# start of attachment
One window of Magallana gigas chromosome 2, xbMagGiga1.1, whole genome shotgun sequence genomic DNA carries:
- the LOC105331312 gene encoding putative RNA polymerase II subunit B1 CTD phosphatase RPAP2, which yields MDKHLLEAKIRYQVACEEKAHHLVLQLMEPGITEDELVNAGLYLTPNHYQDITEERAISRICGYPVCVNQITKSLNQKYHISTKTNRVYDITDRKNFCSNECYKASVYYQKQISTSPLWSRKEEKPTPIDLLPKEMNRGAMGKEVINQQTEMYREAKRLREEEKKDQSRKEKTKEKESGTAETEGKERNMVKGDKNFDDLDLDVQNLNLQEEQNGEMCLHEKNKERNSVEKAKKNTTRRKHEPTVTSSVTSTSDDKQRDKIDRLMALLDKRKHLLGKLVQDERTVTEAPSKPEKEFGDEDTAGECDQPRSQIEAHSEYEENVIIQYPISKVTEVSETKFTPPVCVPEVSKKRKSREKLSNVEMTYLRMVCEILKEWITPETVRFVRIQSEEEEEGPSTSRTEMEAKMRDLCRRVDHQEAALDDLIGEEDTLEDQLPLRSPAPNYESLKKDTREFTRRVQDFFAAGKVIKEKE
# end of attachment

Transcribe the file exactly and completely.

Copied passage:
One window of Magallana gigas chromosome 2, xbMagGiga1.1, whole genome shotgun sequence genomic DNA carries:
- the LOC105331312 gene encoding putative RNA polymerase II subunit B1 CTD phosphatase RPAP2, which yields MDKHLLEAKIRYQVACEEKAHHLVLQLMEPGITEDELVNAGLYLTPNHYQDITEERAISRICGYPVCVNQITKSLNQKYHISTKTNRVYDITDRKNFCSNECYKASVYYQKQISTSPLWSRKEEKPTPIDLLPKEMNRGAMGKEVINQQTEMYREAKRLREEEKKDQSRKEKTKEKESGTAETEGKERNMVKGDKNFDDLDLDVQNLNLQEEQNGEMCLHEKNKERNSVEKAKKNTTRRKHEPTVTSSVTSTSDDKQRDKIDRLMALLDKRKHLLGKLVQDERTVTEAPSKPEKEFGDEDTAGECDQPRSQIEAHSEYEENVIIQYPISKVTEVSETKFTPPVCVPEVSKKRKSREKLSNVEMTYLRMVCEILKEWITPETVRFVRIQSEEEEEGPSTSRTEMEAKMRDLCRRVDHQEAALDDLIGEEDTLEDQLPLRSPAPNYESLKKDTREFTRRVQDFFAAGKVIKEKE